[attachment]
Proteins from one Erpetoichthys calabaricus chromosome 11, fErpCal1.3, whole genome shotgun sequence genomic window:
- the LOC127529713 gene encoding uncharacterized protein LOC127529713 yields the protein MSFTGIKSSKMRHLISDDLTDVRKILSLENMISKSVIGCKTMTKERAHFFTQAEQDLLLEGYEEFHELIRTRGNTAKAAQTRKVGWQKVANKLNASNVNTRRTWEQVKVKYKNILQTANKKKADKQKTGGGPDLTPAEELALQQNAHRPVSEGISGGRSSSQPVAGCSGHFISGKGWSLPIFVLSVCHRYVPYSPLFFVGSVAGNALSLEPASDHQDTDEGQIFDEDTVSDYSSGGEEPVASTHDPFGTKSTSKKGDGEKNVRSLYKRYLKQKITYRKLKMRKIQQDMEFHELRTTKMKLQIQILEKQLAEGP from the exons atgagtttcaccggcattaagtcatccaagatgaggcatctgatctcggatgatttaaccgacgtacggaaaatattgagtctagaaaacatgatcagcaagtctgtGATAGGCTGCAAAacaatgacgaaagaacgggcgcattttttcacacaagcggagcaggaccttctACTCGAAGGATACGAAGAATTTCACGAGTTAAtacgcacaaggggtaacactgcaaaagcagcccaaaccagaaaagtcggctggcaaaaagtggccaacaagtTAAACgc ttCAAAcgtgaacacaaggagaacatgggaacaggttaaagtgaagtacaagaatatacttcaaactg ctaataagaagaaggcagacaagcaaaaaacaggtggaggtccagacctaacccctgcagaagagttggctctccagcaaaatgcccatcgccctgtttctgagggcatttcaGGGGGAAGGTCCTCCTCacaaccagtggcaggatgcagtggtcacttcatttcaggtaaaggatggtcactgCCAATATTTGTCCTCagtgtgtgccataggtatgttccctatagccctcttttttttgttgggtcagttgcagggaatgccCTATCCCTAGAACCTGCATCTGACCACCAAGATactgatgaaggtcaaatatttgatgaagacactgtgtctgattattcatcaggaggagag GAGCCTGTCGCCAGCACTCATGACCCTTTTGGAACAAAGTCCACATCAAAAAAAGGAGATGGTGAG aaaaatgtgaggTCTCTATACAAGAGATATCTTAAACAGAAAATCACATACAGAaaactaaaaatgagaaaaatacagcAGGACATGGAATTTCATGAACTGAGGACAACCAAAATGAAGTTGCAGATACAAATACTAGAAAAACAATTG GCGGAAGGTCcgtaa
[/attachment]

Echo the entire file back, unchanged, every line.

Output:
Proteins from one Erpetoichthys calabaricus chromosome 11, fErpCal1.3, whole genome shotgun sequence genomic window:
- the LOC127529713 gene encoding uncharacterized protein LOC127529713 yields the protein MSFTGIKSSKMRHLISDDLTDVRKILSLENMISKSVIGCKTMTKERAHFFTQAEQDLLLEGYEEFHELIRTRGNTAKAAQTRKVGWQKVANKLNASNVNTRRTWEQVKVKYKNILQTANKKKADKQKTGGGPDLTPAEELALQQNAHRPVSEGISGGRSSSQPVAGCSGHFISGKGWSLPIFVLSVCHRYVPYSPLFFVGSVAGNALSLEPASDHQDTDEGQIFDEDTVSDYSSGGEEPVASTHDPFGTKSTSKKGDGEKNVRSLYKRYLKQKITYRKLKMRKIQQDMEFHELRTTKMKLQIQILEKQLAEGP from the exons atgagtttcaccggcattaagtcatccaagatgaggcatctgatctcggatgatttaaccgacgtacggaaaatattgagtctagaaaacatgatcagcaagtctgtGATAGGCTGCAAAacaatgacgaaagaacgggcgcattttttcacacaagcggagcaggaccttctACTCGAAGGATACGAAGAATTTCACGAGTTAAtacgcacaaggggtaacactgcaaaagcagcccaaaccagaaaagtcggctggcaaaaagtggccaacaagtTAAACgc ttCAAAcgtgaacacaaggagaacatgggaacaggttaaagtgaagtacaagaatatacttcaaactg ctaataagaagaaggcagacaagcaaaaaacaggtggaggtccagacctaacccctgcagaagagttggctctccagcaaaatgcccatcgccctgtttctgagggcatttcaGGGGGAAGGTCCTCCTCacaaccagtggcaggatgcagtggtcacttcatttcaggtaaaggatggtcactgCCAATATTTGTCCTCagtgtgtgccataggtatgttccctatagccctcttttttttgttgggtcagttgcagggaatgccCTATCCCTAGAACCTGCATCTGACCACCAAGATactgatgaaggtcaaatatttgatgaagacactgtgtctgattattcatcaggaggagag GAGCCTGTCGCCAGCACTCATGACCCTTTTGGAACAAAGTCCACATCAAAAAAAGGAGATGGTGAG aaaaatgtgaggTCTCTATACAAGAGATATCTTAAACAGAAAATCACATACAGAaaactaaaaatgagaaaaatacagcAGGACATGGAATTTCATGAACTGAGGACAACCAAAATGAAGTTGCAGATACAAATACTAGAAAAACAATTG GCGGAAGGTCcgtaa